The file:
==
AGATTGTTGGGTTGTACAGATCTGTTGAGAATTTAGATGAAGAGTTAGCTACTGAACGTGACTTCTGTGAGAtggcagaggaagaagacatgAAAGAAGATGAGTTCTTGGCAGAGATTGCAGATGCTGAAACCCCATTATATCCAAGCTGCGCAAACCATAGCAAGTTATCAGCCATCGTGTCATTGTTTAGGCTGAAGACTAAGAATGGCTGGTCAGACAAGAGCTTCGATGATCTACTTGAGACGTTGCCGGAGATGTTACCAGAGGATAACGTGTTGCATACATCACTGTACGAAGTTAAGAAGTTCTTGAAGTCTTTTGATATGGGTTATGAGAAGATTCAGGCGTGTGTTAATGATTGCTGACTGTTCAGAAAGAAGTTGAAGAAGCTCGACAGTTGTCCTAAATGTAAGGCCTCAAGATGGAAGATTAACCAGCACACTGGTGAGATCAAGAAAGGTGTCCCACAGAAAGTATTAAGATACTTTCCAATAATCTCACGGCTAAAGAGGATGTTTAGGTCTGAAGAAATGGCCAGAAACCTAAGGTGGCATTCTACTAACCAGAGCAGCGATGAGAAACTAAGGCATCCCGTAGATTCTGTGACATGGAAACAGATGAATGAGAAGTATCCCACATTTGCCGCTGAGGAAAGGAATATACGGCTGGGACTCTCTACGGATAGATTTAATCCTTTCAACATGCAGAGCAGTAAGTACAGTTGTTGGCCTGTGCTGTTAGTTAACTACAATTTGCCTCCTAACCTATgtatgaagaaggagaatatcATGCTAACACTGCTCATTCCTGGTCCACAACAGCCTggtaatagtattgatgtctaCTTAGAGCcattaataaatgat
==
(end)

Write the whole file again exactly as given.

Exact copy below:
AGATTGTTGGGTTGTACAGATCTGTTGAGAATTTAGATGAAGAGTTAGCTACTGAACGTGACTTCTGTGAGAtggcagaggaagaagacatgAAAGAAGATGAGTTCTTGGCAGAGATTGCAGATGCTGAAACCCCATTATATCCAAGCTGCGCAAACCATAGCAAGTTATCAGCCATCGTGTCATTGTTTAGGCTGAAGACTAAGAATGGCTGGTCAGACAAGAGCTTCGATGATCTACTTGAGACGTTGCCGGAGATGTTACCAGAGGATAACGTGTTGCATACATCACTGTACGAAGTTAAGAAGTTCTTGAAGTCTTTTGATATGGGTTATGAGAAGATTCAGGCGTGTGTTAATGATTGCTGACTGTTCAGAAAGAAGTTGAAGAAGCTCGACAGTTGTCCTAAATGTAAGGCCTCAAGATGGAAGATTAACCAGCACACTGGTGAGATCAAGAAAGGTGTCCCACAGAAAGTATTAAGATACTTTCCAATAATCTCACGGCTAAAGAGGATGTTTAGGTCTGAAGAAATGGCCAGAAACCTAAGGTGGCATTCTACTAACCAGAGCAGCGATGAGAAACTAAGGCATCCCGTAGATTCTGTGACATGGAAACAGATGAATGAGAAGTATCCCACATTTGCCGCTGAGGAAAGGAATATACGGCTGGGACTCTCTACGGATAGATTTAATCCTTTCAACATGCAGAGCAGTAAGTACAGTTGTTGGCCTGTGCTGTTAGTTAACTACAATTTGCCTCCTAACCTATgtatgaagaaggagaatatcATGCTAACACTGCTCATTCCTGGTCCACAACAGCCTggtaatagtattgatgtctaCTTAGAGCcattaataaatgat